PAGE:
Appeals shall be heard promptly. Ordinarily, decisions should be rendered not more than 10 working days after the appellate decision maker has received all evidence and argument. Subject to legal constraints on disclosure (e.g. Family Educational Rights and Privacy Act) and to the extent appropriate considering the privacy of individuals involved, the appellate decision maker shall immediately inform the complainant and respondent of the decision in writing.

If a student covered by these procedures is a respondent, the appeal shall not be subject to the appellate screening mechanisms applied to alleged violations of the Student Conduct Code.

If a person appeals an investigator's evidentiary findings, the appellate decision maker shall affirm the evidentiary findings unless it concludes that those findings were clearly erroneous. If it decides that the investigator's evidentiary findings of the occurrence of conduct found to constitute unlawful harassment or unlawful discrimination were clearly erroneous, it shall so inform the parties in writing, shall dismiss the matter, and no further action shall be taken against the respondent(s). If it decides that the investigator's evidentiary findings of the non-occurrence of alleged conduct were clearly erroneous, it shall so inform the parties in writing, and shall refer the matter for resolution (including remedy and corrective action, if any) by the University officer to whom the investigator reported.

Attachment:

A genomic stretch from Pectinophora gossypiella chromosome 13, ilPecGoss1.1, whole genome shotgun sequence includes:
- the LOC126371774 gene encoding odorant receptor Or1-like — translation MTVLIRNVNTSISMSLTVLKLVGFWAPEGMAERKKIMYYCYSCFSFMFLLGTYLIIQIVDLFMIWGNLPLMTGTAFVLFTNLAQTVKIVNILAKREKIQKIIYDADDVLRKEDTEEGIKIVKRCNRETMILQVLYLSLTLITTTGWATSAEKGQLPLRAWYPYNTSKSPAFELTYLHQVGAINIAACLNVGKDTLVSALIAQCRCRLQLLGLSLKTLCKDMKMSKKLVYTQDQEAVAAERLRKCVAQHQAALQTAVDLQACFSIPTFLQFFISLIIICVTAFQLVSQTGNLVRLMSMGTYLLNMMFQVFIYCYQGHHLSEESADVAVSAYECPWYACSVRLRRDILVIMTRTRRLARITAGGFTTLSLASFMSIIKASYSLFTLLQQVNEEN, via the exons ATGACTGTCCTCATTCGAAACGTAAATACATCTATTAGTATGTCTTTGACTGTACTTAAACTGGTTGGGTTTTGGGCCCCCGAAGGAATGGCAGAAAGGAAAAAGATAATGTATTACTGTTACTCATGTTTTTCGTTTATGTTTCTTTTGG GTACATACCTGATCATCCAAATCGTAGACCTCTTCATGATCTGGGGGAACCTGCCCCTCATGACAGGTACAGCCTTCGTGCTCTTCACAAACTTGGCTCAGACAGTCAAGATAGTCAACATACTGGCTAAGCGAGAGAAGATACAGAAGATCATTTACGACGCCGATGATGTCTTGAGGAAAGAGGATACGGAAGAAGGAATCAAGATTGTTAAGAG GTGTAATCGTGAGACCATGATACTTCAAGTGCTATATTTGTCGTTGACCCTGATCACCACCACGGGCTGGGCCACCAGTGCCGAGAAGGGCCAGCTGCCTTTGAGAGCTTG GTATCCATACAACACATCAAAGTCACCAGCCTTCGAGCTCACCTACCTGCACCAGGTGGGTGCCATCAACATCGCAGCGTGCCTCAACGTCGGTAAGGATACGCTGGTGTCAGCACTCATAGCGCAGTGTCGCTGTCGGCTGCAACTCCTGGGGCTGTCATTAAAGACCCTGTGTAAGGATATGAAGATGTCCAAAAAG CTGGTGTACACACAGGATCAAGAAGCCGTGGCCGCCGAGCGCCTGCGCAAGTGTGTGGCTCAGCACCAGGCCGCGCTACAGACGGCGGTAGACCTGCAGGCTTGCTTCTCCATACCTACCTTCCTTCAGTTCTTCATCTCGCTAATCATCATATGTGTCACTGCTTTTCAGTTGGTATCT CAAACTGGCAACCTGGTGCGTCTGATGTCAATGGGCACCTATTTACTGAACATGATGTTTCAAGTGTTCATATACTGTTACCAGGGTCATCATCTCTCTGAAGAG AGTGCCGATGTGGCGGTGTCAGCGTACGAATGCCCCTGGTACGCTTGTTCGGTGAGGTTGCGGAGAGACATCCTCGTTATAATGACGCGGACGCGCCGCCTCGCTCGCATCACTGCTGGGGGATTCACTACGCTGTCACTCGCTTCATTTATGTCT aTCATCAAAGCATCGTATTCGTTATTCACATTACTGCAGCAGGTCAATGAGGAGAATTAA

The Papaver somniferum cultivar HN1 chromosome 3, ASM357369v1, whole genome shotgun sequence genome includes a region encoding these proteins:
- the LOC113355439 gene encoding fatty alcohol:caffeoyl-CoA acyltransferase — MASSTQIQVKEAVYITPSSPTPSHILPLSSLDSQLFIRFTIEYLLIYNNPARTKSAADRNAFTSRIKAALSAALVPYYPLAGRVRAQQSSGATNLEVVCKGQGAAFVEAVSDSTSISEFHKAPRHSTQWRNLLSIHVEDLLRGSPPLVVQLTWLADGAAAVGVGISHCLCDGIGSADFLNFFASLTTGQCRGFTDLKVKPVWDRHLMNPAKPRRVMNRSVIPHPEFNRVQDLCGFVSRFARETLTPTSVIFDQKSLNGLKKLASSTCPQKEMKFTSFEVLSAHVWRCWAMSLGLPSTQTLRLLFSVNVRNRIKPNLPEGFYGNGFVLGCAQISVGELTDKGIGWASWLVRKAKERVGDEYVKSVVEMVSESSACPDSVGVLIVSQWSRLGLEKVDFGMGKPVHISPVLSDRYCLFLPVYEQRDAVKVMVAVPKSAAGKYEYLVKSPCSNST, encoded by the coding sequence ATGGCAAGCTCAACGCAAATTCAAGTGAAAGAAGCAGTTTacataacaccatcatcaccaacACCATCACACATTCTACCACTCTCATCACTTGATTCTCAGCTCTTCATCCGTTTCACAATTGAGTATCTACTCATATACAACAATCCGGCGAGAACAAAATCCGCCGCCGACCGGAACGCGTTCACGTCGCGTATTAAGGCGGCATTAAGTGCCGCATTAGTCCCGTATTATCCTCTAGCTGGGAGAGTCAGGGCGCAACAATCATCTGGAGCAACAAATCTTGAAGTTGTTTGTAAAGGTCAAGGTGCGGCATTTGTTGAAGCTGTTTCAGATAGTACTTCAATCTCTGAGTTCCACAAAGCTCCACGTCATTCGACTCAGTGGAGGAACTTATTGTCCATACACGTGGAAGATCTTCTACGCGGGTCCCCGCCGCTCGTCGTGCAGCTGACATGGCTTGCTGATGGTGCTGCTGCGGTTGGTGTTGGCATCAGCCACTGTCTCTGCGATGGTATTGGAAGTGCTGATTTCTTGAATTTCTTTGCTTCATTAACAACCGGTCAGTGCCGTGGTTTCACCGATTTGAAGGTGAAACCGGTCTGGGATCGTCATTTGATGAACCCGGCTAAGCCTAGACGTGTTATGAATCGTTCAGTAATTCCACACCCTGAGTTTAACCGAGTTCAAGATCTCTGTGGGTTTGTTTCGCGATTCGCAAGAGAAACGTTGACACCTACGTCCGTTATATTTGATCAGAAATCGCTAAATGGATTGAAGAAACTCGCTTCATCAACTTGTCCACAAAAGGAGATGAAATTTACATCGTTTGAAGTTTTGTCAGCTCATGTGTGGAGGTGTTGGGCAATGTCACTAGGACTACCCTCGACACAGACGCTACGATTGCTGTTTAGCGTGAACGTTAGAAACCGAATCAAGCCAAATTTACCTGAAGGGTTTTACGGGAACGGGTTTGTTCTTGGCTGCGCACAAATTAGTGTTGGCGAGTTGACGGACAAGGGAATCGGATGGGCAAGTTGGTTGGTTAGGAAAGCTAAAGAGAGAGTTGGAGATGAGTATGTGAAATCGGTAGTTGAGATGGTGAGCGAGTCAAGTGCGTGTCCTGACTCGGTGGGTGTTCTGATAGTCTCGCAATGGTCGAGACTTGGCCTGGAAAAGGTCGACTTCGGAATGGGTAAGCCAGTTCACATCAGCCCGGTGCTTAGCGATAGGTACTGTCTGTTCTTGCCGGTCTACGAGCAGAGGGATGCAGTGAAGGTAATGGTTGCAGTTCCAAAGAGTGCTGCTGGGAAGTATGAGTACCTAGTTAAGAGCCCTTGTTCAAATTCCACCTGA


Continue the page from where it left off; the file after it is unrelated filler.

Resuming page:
If a person appeals the remedy or corrective action ordered by the appropriate University officer, the appellate decision maker shall affirm the remedy or corrective action unless it finds the remedy or corrective action to be arbitrary or manifestly unreasonable. If it finds the remedy or corrective action to be arbitrary or manifestly unreasonable, it shall decide upon the remedy or corrective action if any.

In either case, the decision by the appellate decision maker shall be final, shall be communicated to the parties in writing, and shall be implemented promptly.

Definition of "working days" and extension of deadlines

"Working days" means the weekdays of Monday through Friday except for such days that are University administrative holidays. Any of the deadlines specified in these procedures may be extended by the Director of Affirmative Action (or, in her absence, her designee) if and only to the extent that the Director deems such extension required by exigent circumstances. 

Compliance